Having one IEEE Trans publication and a few proceedings is good, but not necessarily indicative that your work meets the criteria of a PhD award. Normally, PhD dissertation is a major piece of academic research, which can be compared to a manuscript (a book). A journal paper is a more scoped contribution compared roughly to one chapter of your PhD thesis. Having one journal paper published does not guarantee you a PhD. I am aware of some candidates with 5+ journal publications, who failed their defence because they rushed and did not write an adequate PhD dissertation. It definitely happens.

Having a postdoc offer before you completed your PhD is a good sign that your work is interesting and promising. However, if your postdoc offer is conditional on you completing the PhD successfully, you still have to complete your PhD. Seeing your advisor as an obstacle is not constructive or helpful. Once again, they are trying to help you, and you should see their expertise as a resource.

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    Everything here is correct, but I'll just caution that 'your supervisor is aware of expectations for a PhD program' does not imply that supervisors have a 100% track record of being right when they predict a fail. Commented Jan 12, 2023 at 20:30
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    @DanielHatton True. But they hedged their bets: "you may fail" is always true.
    – PatrickT
    Commented Jan 13, 2023 at 19:17
  • This is mostly good but "they are trying to help you" is not always true. Commented Jan 14, 2023 at 22:34

Why PhD Defenses fail rarely

The main reason why PhD defenses fail rarely is that the process is structured so that in general people attempt their defense only when they are almost certain to pass. If there are any issues and objections, there is a strong preference to have them resolved before a defense, not have them be raised during a rejecting vote in the defense process. No one wants to waste all the formal process effort on a failed attempt, so supervisors and committees will know that someone is likely to fail and strongly advise them to not make the attempt and postpone it, so in general a failure should happen only if the student has been warned that they are likely to fail and disregards this advice to make the attempt anyway. This sounds suspiciously similar to what you are describing.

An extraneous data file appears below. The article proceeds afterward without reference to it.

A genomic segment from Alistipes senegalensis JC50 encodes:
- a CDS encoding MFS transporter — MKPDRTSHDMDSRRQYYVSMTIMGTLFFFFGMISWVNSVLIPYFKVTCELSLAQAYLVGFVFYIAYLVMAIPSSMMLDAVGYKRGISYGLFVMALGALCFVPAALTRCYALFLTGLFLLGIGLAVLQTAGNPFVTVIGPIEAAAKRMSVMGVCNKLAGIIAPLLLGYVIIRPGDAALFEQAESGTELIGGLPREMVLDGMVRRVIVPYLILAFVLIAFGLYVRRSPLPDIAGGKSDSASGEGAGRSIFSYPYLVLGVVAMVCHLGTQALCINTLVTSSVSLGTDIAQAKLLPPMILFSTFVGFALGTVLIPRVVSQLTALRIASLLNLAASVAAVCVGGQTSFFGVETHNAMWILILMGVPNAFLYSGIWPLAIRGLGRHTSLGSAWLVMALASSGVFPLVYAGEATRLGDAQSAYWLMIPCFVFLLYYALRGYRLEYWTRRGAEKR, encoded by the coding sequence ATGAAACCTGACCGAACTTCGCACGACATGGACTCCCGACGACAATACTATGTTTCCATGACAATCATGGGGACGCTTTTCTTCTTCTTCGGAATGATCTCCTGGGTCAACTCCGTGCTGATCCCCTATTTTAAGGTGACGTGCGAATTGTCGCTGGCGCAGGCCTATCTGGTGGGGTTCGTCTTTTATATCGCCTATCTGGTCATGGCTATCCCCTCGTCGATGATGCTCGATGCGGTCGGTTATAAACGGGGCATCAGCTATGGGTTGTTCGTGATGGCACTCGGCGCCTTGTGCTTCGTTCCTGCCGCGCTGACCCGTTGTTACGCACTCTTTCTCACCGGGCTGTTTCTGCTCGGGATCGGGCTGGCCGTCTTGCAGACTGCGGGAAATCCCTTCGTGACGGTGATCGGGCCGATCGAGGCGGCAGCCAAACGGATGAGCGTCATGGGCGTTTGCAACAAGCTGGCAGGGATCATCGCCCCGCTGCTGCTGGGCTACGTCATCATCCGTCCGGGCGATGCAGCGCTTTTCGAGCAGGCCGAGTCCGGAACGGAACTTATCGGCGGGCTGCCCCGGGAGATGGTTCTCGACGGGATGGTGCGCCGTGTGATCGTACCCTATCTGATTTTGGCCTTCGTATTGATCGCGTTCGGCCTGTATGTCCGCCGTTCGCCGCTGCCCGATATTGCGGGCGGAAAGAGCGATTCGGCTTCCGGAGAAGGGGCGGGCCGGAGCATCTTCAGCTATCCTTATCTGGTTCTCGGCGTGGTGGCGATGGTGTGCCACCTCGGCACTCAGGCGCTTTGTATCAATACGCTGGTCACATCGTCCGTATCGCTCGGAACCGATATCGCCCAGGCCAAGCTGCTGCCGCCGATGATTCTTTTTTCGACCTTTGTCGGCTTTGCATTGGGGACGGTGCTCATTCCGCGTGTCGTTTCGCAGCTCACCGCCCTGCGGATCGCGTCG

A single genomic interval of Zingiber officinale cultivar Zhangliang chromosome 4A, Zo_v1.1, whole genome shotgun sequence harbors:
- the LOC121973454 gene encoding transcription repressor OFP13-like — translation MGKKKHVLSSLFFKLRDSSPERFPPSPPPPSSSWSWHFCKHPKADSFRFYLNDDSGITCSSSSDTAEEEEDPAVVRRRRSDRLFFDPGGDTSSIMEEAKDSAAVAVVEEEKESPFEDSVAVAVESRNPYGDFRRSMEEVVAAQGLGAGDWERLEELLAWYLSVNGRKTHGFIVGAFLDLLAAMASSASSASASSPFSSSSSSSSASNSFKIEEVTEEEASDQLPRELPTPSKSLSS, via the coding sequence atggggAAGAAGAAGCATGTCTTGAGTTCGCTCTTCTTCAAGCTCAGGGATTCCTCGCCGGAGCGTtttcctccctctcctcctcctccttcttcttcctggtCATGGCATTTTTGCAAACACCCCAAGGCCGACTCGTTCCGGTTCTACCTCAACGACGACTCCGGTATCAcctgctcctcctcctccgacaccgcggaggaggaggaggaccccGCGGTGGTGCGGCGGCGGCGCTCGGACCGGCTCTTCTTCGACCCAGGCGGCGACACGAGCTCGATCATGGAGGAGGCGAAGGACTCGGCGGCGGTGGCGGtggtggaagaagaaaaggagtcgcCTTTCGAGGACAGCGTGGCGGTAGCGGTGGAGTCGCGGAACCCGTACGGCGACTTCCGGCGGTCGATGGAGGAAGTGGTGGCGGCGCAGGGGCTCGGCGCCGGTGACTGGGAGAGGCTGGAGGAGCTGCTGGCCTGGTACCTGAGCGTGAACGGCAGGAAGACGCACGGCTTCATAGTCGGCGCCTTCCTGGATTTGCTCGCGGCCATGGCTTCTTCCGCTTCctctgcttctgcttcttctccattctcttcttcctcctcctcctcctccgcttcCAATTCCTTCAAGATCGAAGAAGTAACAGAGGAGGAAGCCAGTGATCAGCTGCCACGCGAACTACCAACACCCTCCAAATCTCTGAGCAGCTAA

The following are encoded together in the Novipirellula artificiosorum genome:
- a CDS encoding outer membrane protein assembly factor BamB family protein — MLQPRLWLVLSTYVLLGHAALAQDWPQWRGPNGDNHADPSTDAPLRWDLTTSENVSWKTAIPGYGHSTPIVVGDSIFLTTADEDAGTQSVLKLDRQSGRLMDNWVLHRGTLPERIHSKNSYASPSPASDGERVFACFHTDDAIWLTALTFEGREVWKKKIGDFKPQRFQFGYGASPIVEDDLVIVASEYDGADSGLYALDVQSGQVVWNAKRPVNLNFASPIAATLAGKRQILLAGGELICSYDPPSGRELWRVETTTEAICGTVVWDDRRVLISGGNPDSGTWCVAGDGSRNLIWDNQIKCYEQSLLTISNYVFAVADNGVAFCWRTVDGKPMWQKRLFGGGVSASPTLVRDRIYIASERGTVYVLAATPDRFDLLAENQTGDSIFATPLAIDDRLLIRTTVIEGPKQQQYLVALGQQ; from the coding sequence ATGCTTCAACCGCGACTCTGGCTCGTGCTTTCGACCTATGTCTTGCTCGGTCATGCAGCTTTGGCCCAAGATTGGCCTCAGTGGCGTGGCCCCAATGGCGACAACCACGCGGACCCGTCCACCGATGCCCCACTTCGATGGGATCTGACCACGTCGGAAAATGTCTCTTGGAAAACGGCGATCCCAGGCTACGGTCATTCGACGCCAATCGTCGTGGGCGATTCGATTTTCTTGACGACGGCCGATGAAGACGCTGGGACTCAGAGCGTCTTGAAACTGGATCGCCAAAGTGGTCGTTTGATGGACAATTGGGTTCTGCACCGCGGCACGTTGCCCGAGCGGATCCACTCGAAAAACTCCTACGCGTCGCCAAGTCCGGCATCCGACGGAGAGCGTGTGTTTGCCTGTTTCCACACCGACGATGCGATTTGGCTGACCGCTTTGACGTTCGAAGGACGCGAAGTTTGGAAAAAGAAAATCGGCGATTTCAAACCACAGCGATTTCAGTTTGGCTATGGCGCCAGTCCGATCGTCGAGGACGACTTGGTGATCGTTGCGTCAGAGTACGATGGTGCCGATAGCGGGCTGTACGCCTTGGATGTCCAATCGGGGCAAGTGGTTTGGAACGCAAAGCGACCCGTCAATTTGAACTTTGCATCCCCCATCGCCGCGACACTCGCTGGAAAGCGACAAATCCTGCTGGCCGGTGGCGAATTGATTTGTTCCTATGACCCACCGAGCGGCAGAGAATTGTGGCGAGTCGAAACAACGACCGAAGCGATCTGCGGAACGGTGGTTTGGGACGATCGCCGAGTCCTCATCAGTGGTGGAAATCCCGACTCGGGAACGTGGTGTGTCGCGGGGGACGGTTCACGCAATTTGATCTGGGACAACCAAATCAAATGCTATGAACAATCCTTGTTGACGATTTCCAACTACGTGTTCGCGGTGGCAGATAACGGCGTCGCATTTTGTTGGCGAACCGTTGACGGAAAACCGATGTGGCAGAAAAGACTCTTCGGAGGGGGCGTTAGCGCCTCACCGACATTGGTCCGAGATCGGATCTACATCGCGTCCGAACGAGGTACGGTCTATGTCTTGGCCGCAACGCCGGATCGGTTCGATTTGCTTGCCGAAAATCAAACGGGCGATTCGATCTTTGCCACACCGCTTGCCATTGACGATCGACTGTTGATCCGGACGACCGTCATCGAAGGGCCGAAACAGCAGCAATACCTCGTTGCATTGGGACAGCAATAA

• This answer could be seen as slightly misleading. OP is in a situation where they have been warned by the supervisor that they could fail the PhD if they submit with the current results. In that situation, the chances of actually failing the PhD are much higher than in the average case. Commented Jan 13, 2023 at 13:46
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    @lighthousekeeper that's exactly what the answer is saying‽ Commented Jan 13, 2023 at 14:33